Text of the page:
• Have sex. Having sex 3 times a day, once you are at term, has been shown to improve the likelihood of spontaneous labor (3). Semen contains prostaglandins. Prostaglandins soften the cervix naturally, and synthetic prostaglandins are used in the common medications to start an induction. A softened cervix can make dilation and effacement easier and faster. In addition, female orgasm can create “tightenings”, or Braxton-Hicks contractions, and late in pregnancy this can sometimes stimulate real contractions to get going! (4) Finally, semen has antibiotic properties (5), so if you’re up for it, it may help clear things out in preparation for the likely vaginal exams and internal medications associated with medical induction. Even so, you shouldn’t have sex if your waters have already broken, due to the increased risk of anything entering the vagina causing infection at that point (6).
  • Try pumping. Nipple stimulation that mimics a baby suckling triggers the hormone oxytocin. This hormone release allows you to “let down” your milk to your baby, and it also triggers uterine contractions.This can get contractions going and can help pick up the speed of contractions while in labor (7).  This is also why many women experience “after pains” when breastfeeding in the days after birth--let downs trigger uterine contractions that can be painful as your large distended uterus shrinks down to its normal size (8).
  • Acupressure or acupuncture. In Eastern medicine, certain points on the body are thought to be tied to our body organs and life energy. In these traditions, putting pressure or small needles in certain areas is thought to be able to, among other things, stimulate the hormones you need to get labor going. Although you would need a trained provider who is skilled in working with pregnant women to provide acupuncture, acupressure can be done relatively simply with some guidance online. Popular points for labor include pressing your thumb on the roof of your mouth, pressing the side of your foot just under your ankle, and pressing your thumb in the middle of your hand (9).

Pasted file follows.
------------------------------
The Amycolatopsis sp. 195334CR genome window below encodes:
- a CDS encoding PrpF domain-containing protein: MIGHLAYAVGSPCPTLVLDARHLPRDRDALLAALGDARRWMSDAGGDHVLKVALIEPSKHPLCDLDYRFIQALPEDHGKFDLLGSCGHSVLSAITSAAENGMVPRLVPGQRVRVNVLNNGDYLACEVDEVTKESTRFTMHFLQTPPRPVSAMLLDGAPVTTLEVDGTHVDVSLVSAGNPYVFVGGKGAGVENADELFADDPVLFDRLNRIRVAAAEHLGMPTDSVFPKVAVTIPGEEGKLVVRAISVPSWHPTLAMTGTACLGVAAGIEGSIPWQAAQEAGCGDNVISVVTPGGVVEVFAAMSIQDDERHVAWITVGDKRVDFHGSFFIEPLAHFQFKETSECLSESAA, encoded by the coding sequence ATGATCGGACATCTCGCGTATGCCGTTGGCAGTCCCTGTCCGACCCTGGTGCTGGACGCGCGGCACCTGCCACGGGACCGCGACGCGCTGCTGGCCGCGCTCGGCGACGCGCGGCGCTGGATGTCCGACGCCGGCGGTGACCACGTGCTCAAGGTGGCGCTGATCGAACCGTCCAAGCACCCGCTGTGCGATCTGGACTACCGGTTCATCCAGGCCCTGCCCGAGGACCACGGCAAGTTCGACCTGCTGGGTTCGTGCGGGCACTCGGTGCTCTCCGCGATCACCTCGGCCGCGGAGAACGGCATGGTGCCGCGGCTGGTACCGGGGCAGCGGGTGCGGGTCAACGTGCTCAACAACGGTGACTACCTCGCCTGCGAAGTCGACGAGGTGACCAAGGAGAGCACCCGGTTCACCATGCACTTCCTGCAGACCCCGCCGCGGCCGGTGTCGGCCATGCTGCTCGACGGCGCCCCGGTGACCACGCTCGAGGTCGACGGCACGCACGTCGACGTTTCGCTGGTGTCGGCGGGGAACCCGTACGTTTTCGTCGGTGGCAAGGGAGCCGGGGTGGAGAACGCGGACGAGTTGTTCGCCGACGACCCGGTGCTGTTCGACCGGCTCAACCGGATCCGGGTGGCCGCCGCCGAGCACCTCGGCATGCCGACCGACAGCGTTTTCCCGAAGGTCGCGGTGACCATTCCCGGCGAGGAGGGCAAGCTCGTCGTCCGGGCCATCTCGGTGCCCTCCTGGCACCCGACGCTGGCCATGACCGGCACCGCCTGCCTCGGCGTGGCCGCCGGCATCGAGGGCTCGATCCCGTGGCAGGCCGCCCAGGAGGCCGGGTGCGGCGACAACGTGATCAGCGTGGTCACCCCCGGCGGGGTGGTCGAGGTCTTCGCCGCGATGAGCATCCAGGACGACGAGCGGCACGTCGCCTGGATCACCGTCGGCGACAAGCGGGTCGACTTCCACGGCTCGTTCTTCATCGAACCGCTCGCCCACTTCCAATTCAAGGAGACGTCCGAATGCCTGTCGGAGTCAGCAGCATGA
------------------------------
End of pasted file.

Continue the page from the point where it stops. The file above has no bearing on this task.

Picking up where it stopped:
• Give yourself permission to relax and welcome this baby. Sound silly? It shouldn’t. We evolved to give birth to our young when we were in a safe place. For example, it is a common occurrence for women who head to their birthplace too soon to have labor stall on the drive. This is adrenaline working against you--adrenaline is telling your body that it might not be safe to have your baby yet, and it will wait until things are calmer (10). So, if early labor seems to start and stop without getting anywhere, do something relaxing. Walking is excellent for clearing your mind and can also help speed labor by putting pressure on the cervix (11).  You can also quite literally tell your baby that it is safe to come out! Your baby can hear you and can sense your emotions. We know now more than we ever have before that babies can perceive a great deal in the womb (12). Let your baby know that they are in good hands and that you are ready to bring them into this safe, loving family “on the outside.”